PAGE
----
A group of people from across Northern Ireland will be brought together over two weekends this autumn to consider the topic of adult social care in the first Citizens’ Assembly for Northern Ireland.
The Citizens’ Assembly for Northern Ireland is a civil society initiative designed to demonstrate the potential of deliberative democracy to help break the stalemate on contested policy issues and put citizens from Northern Ireland at the heart of decision-making.
Run by Involve – a public participation charity, the Citizens’ Assembly will consist of approximately 50 to 100 citizens selected at random to be broadly representative of the population here in terms of age, gender, ethnicity, regional spread, community background, and socio-economic status – this composition of citizens is also known as a ‘mini-public’.
The Citizens’ Assembly will meet over two residential weekends in a hotel in central Belfast – 26 – 28 October, and 16 – 18 November. Over the two weekends Citizen Assembly members will be taken through a facilitated process of learning, dialogue and deliberation. The process will be designed to ensure participants receive the evidence they require to make informed recommendations.
The members will look at the public’s aspirations for a social care system fit for the future, including the role the health service, communities and individuals need to play. The output from this process will be realistic recommendations to bring the social care system into the 21st century, and future-proof it to cope with the needs of the next generations within the context of limited resources.
As well as helping to break the impasse on this important issue, the Citizens’ Assembly will demonstrate a model of deliberative democracy that may be used in Northern Ireland to help resolve other contested issues in the future. However this is something that only a future Northern Ireland Executive can decide. The Citizens’ Assembly currently has no legislative or statutory decision-making powers, and will operate in a purely advisory capacity.
Over the weekends, Assembly Members will hear from expert contributors who together reflect the range of views on the future of social care in Northern Ireland. Assembly members will hear presentations from contributors and also have the opportunity to spend time questioning them. They will discuss what they have heard in small groups, identifying the issues and arguments that they feel to be most important. The discussions will be led by independent facilitators to make sure everyone has a chance to be heard and feels comfortable participating in the discussions.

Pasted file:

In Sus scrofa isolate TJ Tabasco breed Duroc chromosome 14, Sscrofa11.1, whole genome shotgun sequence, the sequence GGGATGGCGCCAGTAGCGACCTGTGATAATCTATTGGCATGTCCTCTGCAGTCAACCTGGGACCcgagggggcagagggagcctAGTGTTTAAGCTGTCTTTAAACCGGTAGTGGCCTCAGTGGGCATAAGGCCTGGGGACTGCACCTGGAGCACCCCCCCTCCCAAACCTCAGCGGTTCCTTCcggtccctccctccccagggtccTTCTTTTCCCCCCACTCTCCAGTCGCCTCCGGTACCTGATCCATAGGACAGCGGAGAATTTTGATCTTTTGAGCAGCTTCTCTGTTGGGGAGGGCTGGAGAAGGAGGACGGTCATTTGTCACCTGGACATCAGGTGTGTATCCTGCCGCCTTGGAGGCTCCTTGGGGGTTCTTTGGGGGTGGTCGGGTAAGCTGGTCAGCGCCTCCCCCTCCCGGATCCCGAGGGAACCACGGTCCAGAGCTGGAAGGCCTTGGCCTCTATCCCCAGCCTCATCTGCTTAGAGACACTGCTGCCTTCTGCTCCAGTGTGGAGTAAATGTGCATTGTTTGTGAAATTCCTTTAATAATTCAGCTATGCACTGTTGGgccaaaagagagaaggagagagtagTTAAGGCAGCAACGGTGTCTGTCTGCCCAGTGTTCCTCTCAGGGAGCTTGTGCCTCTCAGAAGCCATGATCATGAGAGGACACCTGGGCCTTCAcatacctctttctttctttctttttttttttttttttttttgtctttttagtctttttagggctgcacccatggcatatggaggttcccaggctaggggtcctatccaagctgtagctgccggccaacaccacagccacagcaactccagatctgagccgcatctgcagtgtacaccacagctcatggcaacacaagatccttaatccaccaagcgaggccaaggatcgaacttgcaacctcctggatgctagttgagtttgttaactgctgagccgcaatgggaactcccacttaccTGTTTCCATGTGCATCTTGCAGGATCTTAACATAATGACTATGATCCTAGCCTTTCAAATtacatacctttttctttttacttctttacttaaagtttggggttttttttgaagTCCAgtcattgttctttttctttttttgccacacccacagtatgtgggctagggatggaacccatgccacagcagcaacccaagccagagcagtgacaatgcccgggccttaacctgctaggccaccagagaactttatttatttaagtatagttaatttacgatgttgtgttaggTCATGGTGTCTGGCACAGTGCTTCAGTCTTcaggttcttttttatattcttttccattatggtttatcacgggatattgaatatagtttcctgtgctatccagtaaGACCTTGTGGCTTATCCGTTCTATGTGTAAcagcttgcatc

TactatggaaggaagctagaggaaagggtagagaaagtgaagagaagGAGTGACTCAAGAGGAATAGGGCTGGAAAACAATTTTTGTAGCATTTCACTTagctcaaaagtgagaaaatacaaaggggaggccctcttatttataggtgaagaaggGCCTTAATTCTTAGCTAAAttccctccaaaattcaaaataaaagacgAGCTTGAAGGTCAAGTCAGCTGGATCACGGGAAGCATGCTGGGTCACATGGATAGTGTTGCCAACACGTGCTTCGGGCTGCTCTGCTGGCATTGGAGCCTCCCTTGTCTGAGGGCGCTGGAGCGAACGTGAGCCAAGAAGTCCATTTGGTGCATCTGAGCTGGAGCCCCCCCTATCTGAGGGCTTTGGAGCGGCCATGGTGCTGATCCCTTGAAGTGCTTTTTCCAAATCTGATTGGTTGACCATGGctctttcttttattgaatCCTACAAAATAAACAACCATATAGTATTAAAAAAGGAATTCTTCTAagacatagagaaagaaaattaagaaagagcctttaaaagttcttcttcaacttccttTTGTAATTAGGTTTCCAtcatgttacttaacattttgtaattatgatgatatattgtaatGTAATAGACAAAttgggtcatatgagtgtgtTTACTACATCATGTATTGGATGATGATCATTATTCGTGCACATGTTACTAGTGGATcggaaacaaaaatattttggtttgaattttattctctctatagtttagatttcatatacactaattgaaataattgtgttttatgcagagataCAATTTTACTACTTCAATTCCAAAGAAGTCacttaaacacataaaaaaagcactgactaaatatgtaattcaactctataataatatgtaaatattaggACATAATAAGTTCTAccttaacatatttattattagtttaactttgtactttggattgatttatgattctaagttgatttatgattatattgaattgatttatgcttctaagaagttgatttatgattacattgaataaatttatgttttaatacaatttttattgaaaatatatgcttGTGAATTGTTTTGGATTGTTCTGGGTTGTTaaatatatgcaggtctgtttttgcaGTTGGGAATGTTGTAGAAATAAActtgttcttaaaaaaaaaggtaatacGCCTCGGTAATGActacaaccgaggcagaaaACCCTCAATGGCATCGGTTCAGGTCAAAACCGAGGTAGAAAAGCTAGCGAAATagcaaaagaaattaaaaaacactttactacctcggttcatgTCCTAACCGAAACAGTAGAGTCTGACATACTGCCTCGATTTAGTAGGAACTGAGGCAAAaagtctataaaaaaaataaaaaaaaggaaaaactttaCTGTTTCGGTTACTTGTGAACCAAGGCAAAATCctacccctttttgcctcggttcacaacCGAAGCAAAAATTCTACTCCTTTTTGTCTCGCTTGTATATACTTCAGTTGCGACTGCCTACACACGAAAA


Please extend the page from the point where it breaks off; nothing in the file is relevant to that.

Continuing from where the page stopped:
Towards the end of the Assembly the Members will discuss what they have heard and reach a set of recommendations. To do this they will work through a series of exercises, involving small group discussions, as well as some voting and ranking of options. At each stage of this deliberative process the arguments and conclusions will be recorded to enable decision makers to fully understand the rationales behind the recommendations.
The Citizens’ Assembly will provide informed recommendations from a representative group of the public, and can help give decision-makers the information and social-license to make difficult decisions on the future of adult social care.
Tim Hughes, Director of Involve, said:
“Too often, decisions that affect people’s lives are taken without them. The Citizens’ Assembly for Northern Ireland will demonstrate the role members of the public can play in helping to tackle the challenges that face us. Examples of deliberative democracy from around the world have shown that when given the time and support, people can delve into complex issues and develop detailed, coherent and innovative recommendations.
The first Citizens’ Assembly for Northern Ireland will support decision-makers to make the difficult decisions necessary to bring the social care system into the 21st century. We hope that its success will lead politicians to adopt the model to address further issues in the future.”
Lynn Carvill, Citizens’ Assembly Advisory Group member said:
“This is an incredibly exciting innovation for Northern Ireland. It will give ordinary people a real voice on the future of social care – an issue that impacts us all, but especially those already most vulnerable. It’s such a complex and emotive topic that the space for careful deliberation on the values we want our social care system to embody is badly needed.”